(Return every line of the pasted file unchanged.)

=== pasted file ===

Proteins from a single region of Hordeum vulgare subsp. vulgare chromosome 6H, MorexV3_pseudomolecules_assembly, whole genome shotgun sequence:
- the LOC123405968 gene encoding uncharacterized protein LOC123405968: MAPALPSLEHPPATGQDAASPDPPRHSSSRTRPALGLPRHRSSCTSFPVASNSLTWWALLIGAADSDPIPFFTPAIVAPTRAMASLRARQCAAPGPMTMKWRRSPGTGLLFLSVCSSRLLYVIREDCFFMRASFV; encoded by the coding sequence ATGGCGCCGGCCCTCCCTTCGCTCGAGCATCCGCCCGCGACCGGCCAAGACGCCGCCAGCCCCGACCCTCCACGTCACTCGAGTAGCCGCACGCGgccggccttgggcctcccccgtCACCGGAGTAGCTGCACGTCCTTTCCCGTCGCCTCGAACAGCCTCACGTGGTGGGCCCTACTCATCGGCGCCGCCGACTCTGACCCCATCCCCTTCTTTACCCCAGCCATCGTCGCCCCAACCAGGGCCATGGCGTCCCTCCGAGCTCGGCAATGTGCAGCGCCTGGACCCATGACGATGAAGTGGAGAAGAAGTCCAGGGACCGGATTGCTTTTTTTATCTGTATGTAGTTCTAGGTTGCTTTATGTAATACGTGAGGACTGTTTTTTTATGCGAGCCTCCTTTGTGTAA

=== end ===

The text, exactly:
Proteins from a single region of Hordeum vulgare subsp. vulgare chromosome 6H, MorexV3_pseudomolecules_assembly, whole genome shotgun sequence:
- the LOC123405968 gene encoding uncharacterized protein LOC123405968: MAPALPSLEHPPATGQDAASPDPPRHSSSRTRPALGLPRHRSSCTSFPVASNSLTWWALLIGAADSDPIPFFTPAIVAPTRAMASLRARQCAAPGPMTMKWRRSPGTGLLFLSVCSSRLLYVIREDCFFMRASFV; encoded by the coding sequence ATGGCGCCGGCCCTCCCTTCGCTCGAGCATCCGCCCGCGACCGGCCAAGACGCCGCCAGCCCCGACCCTCCACGTCACTCGAGTAGCCGCACGCGgccggccttgggcctcccccgtCACCGGAGTAGCTGCACGTCCTTTCCCGTCGCCTCGAACAGCCTCACGTGGTGGGCCCTACTCATCGGCGCCGCCGACTCTGACCCCATCCCCTTCTTTACCCCAGCCATCGTCGCCCCAACCAGGGCCATGGCGTCCCTCCGAGCTCGGCAATGTGCAGCGCCTGGACCCATGACGATGAAGTGGAGAAGAAGTCCAGGGACCGGATTGCTTTTTTTATCTGTATGTAGTTCTAGGTTGCTTTATGTAATACGTGAGGACTGTTTTTTTATGCGAGCCTCCTTTGTGTAA